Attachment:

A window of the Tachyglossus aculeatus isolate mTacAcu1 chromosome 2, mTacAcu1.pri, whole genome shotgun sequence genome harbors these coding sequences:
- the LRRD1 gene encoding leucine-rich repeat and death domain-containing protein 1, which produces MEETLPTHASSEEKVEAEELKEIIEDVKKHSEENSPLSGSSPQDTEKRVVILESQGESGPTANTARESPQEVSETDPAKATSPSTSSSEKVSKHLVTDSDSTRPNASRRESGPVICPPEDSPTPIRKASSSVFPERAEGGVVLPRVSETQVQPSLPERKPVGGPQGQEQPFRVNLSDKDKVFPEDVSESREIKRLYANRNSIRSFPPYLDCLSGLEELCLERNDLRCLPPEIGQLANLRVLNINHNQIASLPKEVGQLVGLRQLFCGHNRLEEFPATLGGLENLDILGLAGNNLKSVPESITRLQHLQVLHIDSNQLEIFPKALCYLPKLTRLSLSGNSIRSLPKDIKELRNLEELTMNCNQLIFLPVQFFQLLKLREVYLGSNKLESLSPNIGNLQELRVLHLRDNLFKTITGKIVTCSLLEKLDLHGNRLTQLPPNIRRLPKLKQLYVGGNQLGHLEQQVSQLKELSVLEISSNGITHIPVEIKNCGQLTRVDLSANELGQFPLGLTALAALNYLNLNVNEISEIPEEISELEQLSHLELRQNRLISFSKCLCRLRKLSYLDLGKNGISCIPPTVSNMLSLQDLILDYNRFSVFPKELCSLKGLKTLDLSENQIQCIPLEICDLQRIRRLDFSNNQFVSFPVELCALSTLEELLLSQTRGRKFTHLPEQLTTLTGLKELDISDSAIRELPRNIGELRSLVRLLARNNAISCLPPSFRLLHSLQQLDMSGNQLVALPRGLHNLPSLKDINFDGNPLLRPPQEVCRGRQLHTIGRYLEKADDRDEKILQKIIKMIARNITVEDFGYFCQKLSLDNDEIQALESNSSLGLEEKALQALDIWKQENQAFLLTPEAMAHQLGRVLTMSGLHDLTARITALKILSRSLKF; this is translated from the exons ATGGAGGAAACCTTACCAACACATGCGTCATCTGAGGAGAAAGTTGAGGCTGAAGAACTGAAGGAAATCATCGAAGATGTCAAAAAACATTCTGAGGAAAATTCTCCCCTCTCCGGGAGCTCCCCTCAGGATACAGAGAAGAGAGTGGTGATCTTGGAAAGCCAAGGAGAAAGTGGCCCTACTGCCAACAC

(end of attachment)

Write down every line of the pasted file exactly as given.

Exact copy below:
A window of the Tachyglossus aculeatus isolate mTacAcu1 chromosome 2, mTacAcu1.pri, whole genome shotgun sequence genome harbors these coding sequences:
- the LRRD1 gene encoding leucine-rich repeat and death domain-containing protein 1, which produces MEETLPTHASSEEKVEAEELKEIIEDVKKHSEENSPLSGSSPQDTEKRVVILESQGESGPTANTARESPQEVSETDPAKATSPSTSSSEKVSKHLVTDSDSTRPNASRRESGPVICPPEDSPTPIRKASSSVFPERAEGGVVLPRVSETQVQPSLPERKPVGGPQGQEQPFRVNLSDKDKVFPEDVSESREIKRLYANRNSIRSFPPYLDCLSGLEELCLERNDLRCLPPEIGQLANLRVLNINHNQIASLPKEVGQLVGLRQLFCGHNRLEEFPATLGGLENLDILGLAGNNLKSVPESITRLQHLQVLHIDSNQLEIFPKALCYLPKLTRLSLSGNSIRSLPKDIKELRNLEELTMNCNQLIFLPVQFFQLLKLREVYLGSNKLESLSPNIGNLQELRVLHLRDNLFKTITGKIVTCSLLEKLDLHGNRLTQLPPNIRRLPKLKQLYVGGNQLGHLEQQVSQLKELSVLEISSNGITHIPVEIKNCGQLTRVDLSANELGQFPLGLTALAALNYLNLNVNEISEIPEEISELEQLSHLELRQNRLISFSKCLCRLRKLSYLDLGKNGISCIPPTVSNMLSLQDLILDYNRFSVFPKELCSLKGLKTLDLSENQIQCIPLEICDLQRIRRLDFSNNQFVSFPVELCALSTLEELLLSQTRGRKFTHLPEQLTTLTGLKELDISDSAIRELPRNIGELRSLVRLLARNNAISCLPPSFRLLHSLQQLDMSGNQLVALPRGLHNLPSLKDINFDGNPLLRPPQEVCRGRQLHTIGRYLEKADDRDEKILQKIIKMIARNITVEDFGYFCQKLSLDNDEIQALESNSSLGLEEKALQALDIWKQENQAFLLTPEAMAHQLGRVLTMSGLHDLTARITALKILSRSLKF; this is translated from the exons ATGGAGGAAACCTTACCAACACATGCGTCATCTGAGGAGAAAGTTGAGGCTGAAGAACTGAAGGAAATCATCGAAGATGTCAAAAAACATTCTGAGGAAAATTCTCCCCTCTCCGGGAGCTCCCCTCAGGATACAGAGAAGAGAGTGGTGATCTTGGAAAGCCAAGGAGAAAGTGGCCCTACTGCCAACAC